Saturday, November 5, 2011

The Thanksgiving Question

Somehow I don't think it was this idyllic...
Turkeys have started springing up everywhere. The library feature shelf was crowded with books of pilgrims and Indians. We have started thinking about Pie.

This is the first year that Brother-Bug has been aware enough for The Indian Question to come up. He checked out books about Thanksgiving yesterday, and there were the pilgrims and Indians sharing nicely.

I want him to learn the real history of the white occupation of this continent, but most of that information is just not okay for a five-year old. I find the real story to be sickening and disgusting and tragic and scary - and I'm a grown up! But at the same time, I don't want to whitewash over that stuff, painting a picture of sharing and tranquilly companionable pilgrims and their "guests". That feels untrue and more than a little disrespectful to the native people involved. I want to find a balance between the nice and safe, and the true and gritty.

I'm just not sure of where that balance is.


  1. We just informed brother older about the real story of "Thanksgiving" and he's 11 years old and we're Native American.
    It's all a matter of what balance is for the child you are talking with.
    Both of our boys are very sensitive and passionate, yet one is inward and the other outward in personality.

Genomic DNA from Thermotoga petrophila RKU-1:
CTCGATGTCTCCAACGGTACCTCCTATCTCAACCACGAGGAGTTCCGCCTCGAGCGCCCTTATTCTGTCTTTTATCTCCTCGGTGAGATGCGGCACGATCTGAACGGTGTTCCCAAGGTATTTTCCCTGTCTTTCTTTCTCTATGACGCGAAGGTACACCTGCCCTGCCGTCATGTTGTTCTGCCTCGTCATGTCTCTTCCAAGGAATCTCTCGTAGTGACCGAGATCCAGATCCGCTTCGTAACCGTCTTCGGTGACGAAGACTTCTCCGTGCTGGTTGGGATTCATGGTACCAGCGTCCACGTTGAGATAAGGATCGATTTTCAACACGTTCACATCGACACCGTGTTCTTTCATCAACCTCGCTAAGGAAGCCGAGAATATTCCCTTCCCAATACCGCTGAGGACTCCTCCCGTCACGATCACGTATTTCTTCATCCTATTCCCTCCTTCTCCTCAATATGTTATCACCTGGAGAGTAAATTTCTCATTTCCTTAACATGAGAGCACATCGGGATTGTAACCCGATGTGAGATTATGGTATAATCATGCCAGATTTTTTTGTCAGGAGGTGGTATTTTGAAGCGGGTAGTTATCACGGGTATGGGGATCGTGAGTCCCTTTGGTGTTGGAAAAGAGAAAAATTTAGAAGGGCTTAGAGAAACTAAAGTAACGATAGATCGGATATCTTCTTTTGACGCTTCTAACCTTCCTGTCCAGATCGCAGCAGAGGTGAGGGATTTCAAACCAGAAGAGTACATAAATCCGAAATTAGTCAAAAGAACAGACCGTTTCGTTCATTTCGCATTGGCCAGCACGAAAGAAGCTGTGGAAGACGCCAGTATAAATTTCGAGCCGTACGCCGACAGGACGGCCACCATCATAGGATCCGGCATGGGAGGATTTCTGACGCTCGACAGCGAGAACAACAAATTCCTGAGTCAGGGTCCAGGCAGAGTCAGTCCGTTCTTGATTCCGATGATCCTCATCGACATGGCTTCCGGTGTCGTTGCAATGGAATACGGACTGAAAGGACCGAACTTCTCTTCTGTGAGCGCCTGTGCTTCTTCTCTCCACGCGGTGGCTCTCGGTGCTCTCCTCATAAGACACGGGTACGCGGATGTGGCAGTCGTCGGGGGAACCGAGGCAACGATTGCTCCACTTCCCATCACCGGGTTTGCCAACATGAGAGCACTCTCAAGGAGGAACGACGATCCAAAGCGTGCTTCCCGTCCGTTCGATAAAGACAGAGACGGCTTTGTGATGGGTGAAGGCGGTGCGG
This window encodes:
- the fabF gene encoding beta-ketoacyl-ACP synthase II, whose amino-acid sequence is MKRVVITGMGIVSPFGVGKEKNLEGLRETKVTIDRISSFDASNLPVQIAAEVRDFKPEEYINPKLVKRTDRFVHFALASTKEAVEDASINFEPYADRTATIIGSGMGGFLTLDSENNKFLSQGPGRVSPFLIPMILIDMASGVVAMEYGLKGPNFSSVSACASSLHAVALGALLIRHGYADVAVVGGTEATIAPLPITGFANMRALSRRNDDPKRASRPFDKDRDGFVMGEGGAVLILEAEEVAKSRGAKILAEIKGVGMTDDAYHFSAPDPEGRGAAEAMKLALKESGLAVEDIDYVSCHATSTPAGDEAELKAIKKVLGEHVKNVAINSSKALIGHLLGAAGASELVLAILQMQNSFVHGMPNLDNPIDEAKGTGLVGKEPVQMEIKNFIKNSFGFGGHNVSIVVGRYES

I chose to wait because I felt that, and still feel,I wanted them to know that we celebrate in remembrance of our ancestors and to be thankful of our life now. Also because we try to stay away from violence in general and because of the complexity of adult reasoning, etc.

    When brother older was younger, about your brother bug's age, we talked about the pilgrims "making really bad choices that hurt the Native Americans." And that, "there are a lot of other complicated feelings that go along with it but we now celebrate in remembrance and to be thankful for now." went something like that.

    We can remember our European ancestors as well and discuss some of the basis for the bad choices. It is important to remember ones mistakes and bad choices to learn from and grow.

    Like, judging others can hurt peoples feelings and our own feelings. Like, when we get mad and we feel we want to hurt someone or something we have the choice to use that feeling differently.

    There is much opportunity here for role play and such in a mellow version of Thanksgiving.

  2. Thanks! You were on my radar as someone who might have good ideas about this.